Israel, Palestinian militants exchange strikes in Gaza Strip flare-up

Israel-rockets
JERUSALEM -- Tensions along the Gaza Strip intensified Wednesday as a sustained barrage of rockets fired into Israel prompted an Israeli airstrike, marking an escalation in the latest round of fighting in the region.

In a morning barrage, Palestinian militants fired more than 50 rockets into Israel, officials said, with several making direct hits on farms and residences. Three immigrant Thai farm workers who were injured in the attacks were airlifted for medical treatment.

School was canceled throughout Israeli communities bordering on the Gaza Strip, and residents were instructed to remain near shelters and protected areas.

Israel retaliated with an airstrike on Gaza, the fourth in 24 hours.

"The [Israel Defense Forces] will not tolerate any attempt to harm Israeli civilians and will operate against anyone who uses terror against the state of Israel," said an army statement that held Hamas, which seized control of the seaside territory in 2007, "solely responsible for any terrorist activity emanating from the Gaza Strip."

In the past week of strikes and counter-strikes, the Israeli military has killed 10 people in Gaza and injured 10 more in an attempt to foil rocket fire and other attacks, according to army spokesman Yoav Mordechai, who told Israel Radio that all of the casualties were "terrorists."

Commentators suggested that Wednesday's intense exchange was a delayed response on both sides after a lull in the fighting during the landmark visit of the emir of Qatar to Gaza Strip on Tuesday.

"We neither chose nor initiated this escalation, but if it continues we are prepared for much more extensive and deeper action. In any case, we will continue with preventative operations. Whoever intends to attack Israeli citizens needs to know that he will bear the consequences," Prime Minister Benjamin Netanyahu said Wednesday during a tour of an Iron Dome battery in southern Israel. Iron Dome is an Israeli mobile air-defense system used to intercept rockets.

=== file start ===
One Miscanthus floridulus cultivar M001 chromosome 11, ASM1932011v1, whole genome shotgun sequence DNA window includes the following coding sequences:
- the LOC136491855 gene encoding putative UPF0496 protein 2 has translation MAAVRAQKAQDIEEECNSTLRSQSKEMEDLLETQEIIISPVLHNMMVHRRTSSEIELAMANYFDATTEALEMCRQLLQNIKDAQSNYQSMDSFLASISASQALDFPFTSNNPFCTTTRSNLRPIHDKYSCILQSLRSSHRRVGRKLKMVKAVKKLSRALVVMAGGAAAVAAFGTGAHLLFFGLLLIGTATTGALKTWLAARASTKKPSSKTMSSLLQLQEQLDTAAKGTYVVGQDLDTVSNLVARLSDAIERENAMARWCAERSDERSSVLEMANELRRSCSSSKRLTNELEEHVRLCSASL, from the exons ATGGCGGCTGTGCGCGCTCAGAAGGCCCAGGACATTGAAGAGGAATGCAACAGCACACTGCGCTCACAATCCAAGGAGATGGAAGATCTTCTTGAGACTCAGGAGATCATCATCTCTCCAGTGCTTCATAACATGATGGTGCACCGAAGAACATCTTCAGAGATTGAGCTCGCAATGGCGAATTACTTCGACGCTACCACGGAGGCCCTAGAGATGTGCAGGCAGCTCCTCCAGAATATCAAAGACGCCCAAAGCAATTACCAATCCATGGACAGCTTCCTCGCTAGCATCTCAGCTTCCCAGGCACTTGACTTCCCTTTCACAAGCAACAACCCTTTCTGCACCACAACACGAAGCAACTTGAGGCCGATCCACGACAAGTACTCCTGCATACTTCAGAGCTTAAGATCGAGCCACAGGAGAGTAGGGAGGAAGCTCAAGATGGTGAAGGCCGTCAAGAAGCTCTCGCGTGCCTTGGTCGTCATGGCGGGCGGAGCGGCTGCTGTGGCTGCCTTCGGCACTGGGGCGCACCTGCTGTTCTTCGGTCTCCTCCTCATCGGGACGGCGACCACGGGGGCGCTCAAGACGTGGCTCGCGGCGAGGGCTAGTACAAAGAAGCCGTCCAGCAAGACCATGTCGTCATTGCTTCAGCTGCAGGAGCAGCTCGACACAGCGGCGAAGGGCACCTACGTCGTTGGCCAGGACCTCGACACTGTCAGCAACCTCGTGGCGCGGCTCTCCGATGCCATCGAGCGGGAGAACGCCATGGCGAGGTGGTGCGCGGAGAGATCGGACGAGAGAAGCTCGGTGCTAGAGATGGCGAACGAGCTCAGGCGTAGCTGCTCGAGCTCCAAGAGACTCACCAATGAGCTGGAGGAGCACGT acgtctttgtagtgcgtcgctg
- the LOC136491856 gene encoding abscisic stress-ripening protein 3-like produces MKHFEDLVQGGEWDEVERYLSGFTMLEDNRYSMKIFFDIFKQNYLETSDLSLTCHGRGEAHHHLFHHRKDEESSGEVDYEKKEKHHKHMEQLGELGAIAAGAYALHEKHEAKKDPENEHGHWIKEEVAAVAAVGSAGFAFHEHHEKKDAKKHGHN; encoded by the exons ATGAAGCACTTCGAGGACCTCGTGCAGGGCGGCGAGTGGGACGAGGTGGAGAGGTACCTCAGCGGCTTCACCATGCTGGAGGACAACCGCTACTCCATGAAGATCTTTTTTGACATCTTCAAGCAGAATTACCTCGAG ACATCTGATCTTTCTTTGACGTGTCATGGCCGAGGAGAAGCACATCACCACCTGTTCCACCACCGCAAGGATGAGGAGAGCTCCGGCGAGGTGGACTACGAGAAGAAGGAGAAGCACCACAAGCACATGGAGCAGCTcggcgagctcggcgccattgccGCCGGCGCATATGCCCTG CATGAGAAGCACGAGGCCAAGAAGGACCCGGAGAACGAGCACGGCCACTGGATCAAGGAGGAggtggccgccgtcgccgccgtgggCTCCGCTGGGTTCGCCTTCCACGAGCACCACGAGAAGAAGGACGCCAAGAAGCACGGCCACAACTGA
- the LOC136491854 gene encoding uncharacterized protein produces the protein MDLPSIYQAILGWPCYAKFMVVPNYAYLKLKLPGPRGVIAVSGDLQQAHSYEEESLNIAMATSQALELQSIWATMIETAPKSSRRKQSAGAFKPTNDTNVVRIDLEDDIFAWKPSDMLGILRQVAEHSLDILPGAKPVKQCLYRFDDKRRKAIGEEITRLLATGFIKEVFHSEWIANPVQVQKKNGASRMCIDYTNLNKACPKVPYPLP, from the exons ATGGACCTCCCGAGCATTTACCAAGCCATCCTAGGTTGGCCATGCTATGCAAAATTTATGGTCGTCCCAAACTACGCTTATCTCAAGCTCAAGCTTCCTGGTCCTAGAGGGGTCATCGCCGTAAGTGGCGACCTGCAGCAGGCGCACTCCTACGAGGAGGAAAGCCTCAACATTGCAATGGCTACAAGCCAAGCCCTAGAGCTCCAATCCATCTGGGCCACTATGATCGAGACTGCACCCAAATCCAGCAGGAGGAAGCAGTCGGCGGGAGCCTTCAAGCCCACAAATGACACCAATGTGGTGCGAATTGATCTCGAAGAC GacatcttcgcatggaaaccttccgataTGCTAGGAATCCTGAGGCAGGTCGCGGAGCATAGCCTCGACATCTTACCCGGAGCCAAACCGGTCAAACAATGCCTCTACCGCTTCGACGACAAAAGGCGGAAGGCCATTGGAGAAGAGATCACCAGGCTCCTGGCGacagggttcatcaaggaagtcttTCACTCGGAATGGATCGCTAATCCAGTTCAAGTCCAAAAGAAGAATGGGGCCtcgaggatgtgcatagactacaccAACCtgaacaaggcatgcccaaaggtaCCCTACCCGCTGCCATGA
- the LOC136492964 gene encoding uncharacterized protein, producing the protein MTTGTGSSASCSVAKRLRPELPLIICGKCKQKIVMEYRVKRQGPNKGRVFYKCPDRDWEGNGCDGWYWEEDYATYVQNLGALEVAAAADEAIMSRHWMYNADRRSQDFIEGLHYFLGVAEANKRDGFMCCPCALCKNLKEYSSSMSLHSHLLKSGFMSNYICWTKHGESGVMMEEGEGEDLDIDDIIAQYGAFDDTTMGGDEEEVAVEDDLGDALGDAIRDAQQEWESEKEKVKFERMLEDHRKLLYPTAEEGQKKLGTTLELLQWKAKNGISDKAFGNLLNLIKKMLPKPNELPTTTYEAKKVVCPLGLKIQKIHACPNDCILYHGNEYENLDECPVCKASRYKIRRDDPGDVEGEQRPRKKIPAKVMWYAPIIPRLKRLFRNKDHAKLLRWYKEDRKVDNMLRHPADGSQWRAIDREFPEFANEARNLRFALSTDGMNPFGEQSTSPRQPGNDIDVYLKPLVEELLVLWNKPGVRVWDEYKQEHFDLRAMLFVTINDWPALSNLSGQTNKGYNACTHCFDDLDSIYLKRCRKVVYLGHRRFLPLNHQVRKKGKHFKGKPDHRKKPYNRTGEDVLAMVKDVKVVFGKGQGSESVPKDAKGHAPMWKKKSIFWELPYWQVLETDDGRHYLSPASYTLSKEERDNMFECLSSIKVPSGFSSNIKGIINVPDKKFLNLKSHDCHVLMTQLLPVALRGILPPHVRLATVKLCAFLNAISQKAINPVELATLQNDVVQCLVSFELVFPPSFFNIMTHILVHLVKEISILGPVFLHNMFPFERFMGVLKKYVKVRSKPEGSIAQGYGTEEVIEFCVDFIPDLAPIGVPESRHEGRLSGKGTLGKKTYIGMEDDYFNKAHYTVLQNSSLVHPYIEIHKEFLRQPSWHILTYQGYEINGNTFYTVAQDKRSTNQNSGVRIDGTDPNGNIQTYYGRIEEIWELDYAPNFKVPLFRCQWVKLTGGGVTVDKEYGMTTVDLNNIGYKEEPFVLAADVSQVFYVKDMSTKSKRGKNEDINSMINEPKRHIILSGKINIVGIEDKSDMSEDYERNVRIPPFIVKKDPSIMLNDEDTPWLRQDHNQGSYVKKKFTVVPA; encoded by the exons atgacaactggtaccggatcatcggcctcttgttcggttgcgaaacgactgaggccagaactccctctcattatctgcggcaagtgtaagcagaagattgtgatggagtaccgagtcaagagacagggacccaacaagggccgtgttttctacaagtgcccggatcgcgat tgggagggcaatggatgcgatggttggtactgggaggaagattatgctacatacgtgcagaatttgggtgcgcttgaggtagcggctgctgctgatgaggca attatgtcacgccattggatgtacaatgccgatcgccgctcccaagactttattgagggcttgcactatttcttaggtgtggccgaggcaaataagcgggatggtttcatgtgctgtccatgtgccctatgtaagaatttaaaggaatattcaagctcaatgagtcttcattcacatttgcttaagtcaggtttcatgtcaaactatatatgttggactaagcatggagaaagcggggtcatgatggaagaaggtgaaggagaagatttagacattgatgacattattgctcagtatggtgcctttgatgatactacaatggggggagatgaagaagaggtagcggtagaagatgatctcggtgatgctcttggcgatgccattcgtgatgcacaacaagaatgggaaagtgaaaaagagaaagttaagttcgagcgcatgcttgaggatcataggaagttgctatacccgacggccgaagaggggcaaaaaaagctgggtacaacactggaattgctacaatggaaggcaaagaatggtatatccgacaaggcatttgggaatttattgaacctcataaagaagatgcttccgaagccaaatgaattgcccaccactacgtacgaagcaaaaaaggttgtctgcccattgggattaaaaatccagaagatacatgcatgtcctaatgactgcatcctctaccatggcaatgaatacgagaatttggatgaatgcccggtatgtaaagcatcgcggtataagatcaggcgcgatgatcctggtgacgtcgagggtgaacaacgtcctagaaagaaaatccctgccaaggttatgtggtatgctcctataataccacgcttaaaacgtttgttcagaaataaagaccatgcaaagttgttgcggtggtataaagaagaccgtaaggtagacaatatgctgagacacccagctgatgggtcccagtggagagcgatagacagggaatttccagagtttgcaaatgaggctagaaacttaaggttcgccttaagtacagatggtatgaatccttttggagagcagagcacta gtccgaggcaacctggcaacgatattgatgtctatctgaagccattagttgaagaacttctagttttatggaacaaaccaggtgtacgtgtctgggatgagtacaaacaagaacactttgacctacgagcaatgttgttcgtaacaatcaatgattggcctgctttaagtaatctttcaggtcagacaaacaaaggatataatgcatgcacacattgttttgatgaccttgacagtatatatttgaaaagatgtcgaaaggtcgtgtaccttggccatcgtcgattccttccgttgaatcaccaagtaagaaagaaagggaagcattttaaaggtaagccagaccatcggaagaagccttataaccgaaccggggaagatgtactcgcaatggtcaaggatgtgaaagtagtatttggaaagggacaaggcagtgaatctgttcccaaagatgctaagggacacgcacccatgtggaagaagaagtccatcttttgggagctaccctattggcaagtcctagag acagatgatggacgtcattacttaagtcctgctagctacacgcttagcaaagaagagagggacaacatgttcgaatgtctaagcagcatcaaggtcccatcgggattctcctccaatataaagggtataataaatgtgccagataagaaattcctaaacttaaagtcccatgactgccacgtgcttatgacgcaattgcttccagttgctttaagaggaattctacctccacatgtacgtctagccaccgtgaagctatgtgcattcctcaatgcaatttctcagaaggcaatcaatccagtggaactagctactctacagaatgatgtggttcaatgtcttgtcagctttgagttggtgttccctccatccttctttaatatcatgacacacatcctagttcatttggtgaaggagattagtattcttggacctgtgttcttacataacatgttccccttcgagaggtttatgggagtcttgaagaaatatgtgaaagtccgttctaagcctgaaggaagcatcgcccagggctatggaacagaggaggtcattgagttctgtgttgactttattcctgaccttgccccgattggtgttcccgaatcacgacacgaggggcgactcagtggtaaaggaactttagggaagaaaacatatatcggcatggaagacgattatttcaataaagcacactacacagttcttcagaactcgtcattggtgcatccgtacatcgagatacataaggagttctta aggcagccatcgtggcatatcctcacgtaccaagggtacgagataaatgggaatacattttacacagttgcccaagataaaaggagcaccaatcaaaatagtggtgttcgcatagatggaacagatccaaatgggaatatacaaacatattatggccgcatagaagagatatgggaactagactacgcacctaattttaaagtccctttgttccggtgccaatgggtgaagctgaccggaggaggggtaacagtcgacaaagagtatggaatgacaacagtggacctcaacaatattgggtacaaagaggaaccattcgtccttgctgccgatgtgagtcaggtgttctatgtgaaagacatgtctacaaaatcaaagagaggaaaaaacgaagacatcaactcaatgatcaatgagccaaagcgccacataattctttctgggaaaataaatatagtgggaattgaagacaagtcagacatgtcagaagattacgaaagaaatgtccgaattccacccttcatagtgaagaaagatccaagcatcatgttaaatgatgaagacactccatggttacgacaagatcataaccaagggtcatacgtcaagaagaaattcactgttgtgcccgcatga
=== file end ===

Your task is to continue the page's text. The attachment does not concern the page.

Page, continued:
Israel must increase deterrence, "including targeting Hamas leaders and threatening to topple its rule," Deputy Foreign Minister Danny Ayalon told local media Wednesday, adding the country could not be at the mercy of the "whims of Hamas' terror."

Mordechai, the army spokesman, said Israel's next steps would depend on how things unfold, and he suggested that matters might calm in advance of this weekend's Muslim holiday of Eid al-Adha. But he stressed that continued rocket fire would meet with a "very determined response." 

Regarding the possibility of toppling Hamas' rule over Gaza, Mordechai said such an initiative would require an extensive operation "with many implications, including diplomatic aspects," and that he did not think this option is being discussed at this time.

Wednesday morning's attacks came hours before European Union foreign policy chief Catherine Ashton was due to start a visit to the region for meetings with Israeli and Palestinian leaders.

Over the weekend, Ashton criticized Israel over its plans to build hundreds of apartments in Gilo, a Jewish development built on lands seized in 1967 and annexed to Jerusalem.

"Settlements are illegal under international law and threaten to make a two-state solution impossible," she said in a statement that urged resumption of peace talks.

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-- Batsheva Sobelman

Photo: Israeli police look at damage to a house in Netiv Haasara, along the border with the Gaza Strip, after it was hit by a rocket fired Wednesday by Palestinian militants in Gaza. Credit: EDI / EPA

 
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